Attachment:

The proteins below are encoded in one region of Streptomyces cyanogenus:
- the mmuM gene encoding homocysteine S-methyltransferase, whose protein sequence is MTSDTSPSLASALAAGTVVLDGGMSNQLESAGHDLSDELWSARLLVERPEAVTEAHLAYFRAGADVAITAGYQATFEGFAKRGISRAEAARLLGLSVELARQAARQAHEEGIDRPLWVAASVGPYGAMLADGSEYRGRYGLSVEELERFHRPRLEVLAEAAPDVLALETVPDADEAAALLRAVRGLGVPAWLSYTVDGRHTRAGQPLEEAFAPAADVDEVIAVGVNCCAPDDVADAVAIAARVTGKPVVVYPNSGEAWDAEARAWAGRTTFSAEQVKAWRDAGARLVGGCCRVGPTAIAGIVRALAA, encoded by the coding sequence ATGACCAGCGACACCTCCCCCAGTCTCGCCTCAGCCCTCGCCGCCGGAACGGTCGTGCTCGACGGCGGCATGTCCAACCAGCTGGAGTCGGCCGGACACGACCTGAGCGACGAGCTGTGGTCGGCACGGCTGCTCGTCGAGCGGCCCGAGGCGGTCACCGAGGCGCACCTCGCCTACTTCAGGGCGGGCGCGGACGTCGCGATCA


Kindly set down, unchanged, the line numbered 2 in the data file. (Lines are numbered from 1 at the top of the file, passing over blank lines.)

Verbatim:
- the mmuM gene encoding homocysteine S-methyltransferase, whose protein sequence is MTSDTSPSLASALAAGTVVLDGGMSNQLESAGHDLSDELWSARLLVERPEAVTEAHLAYFRAGADVAITAGYQATFEGFAKRGISRAEAARLLGLSVELARQAARQAHEEGIDRPLWVAASVGPYGAMLADGSEYRGRYGLSVEELERFHRPRLEVLAEAAPDVLALETVPDADEAAALLRAVRGLGVPAWLSYTVDGRHTRAGQPLEEAFAPAADVDEVIAVGVNCCAPDDVADAVAIAARVTGKPVVVYPNSGEAWDAEARAWAGRTTFSAEQVKAWRDAGARLVGGCCRVGPTAIAGIVRALAA, encoded by the coding sequence ATGACCAGCGACACCTCCCCCAGTCTCGCCTCAGCCCTCGCCGCCGGAACGGTCGTGCTCGACGGCGGCATGTCCAACCAGCTGGAGTCGGCCGGACACGACCTGAGCGACGAGCTGTGGTCGGCACGGCTGCTCGTCGAGCGGCCCGAGGCGGTCACCGAGGCGCACCTCGCCTACTTCAGGGCGGGCGCGGACGTCGCGATCA